Lorena Miranda is a Yakima-based in-home child care provider, mother and grandmother. She’s also a representative of in-home child care providers for the state’s union, SEIU Local 925.

Miranda opened her own child care program, Nani’s Child Care, four years ago. A long-time friend who is also a Yakima-based provider helped introduce her to the business. She worked at her friend’s program for a time and found out about the union through her.

Miranda said one of the biggest challenges for her in becoming a child care provider was adjusting to the limitations on house visitors after becoming licensed as an in-home provider. Every visitor must have a background check, including fingerprinting, and be approved by the state — a costly and time consuming endeavor, she said.

It’s meant that she can’t host family celebrations or meals that she used to.

But as she learned the new system and rules, Miranda said having a network of other in-home providers through the union and a state mentorship program were helpful in learning the ropes. ‘That was awesome, that helped me with … the licensing process,” she said.

Now, as a union representative, Miranda helps other providers navigate the sometimes complicated system, she said.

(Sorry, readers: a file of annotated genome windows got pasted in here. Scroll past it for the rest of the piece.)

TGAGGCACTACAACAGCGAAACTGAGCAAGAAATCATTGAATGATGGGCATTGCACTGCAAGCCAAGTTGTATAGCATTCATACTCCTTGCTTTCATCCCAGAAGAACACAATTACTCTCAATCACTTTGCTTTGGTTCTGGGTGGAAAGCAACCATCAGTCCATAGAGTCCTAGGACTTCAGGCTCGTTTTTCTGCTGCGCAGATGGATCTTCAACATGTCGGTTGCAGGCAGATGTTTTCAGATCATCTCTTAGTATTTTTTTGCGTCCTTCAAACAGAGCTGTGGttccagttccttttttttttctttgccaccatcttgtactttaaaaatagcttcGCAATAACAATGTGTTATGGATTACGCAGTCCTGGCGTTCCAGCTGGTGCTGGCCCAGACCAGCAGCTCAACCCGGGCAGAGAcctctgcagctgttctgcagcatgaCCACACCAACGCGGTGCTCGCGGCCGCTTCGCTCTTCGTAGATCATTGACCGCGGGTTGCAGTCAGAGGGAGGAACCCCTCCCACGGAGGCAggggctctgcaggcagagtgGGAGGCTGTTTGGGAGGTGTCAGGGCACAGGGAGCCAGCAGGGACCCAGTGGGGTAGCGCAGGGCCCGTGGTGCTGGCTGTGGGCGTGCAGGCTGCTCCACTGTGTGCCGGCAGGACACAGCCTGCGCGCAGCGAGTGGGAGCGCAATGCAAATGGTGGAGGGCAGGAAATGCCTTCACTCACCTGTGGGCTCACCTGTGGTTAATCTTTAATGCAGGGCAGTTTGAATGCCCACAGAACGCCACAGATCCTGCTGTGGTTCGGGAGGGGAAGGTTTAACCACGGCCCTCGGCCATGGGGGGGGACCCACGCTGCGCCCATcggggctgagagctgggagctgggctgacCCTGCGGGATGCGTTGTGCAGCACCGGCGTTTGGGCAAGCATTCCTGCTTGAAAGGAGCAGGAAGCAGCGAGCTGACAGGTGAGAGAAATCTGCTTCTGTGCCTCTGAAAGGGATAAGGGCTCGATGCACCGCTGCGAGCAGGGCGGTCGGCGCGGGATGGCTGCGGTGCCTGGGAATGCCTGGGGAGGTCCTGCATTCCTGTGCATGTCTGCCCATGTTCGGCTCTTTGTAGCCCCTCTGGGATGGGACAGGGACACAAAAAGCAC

How do you integrate learning into everyday experiences with the kids you take care of?

“(Starting when) they’re babies, we sit with them, we talk with them about colors, numbers, shapes, sizes,” she said. “As we talk to them, we try to incorporate little things here and there so they’re growing up with some of the knowledge that kindergartners should have. By the time they go to school, they already know a lot of colors, ABC’s, things like that.”

She recommends that new or aspiring providers read the state requirements and guidelines for becoming licensed before they pursue a license to make sure they’re up for the challenge.

“If you’re up for the challenge, go for it. Because the challenge is not easy. It’s a long journey,” she said.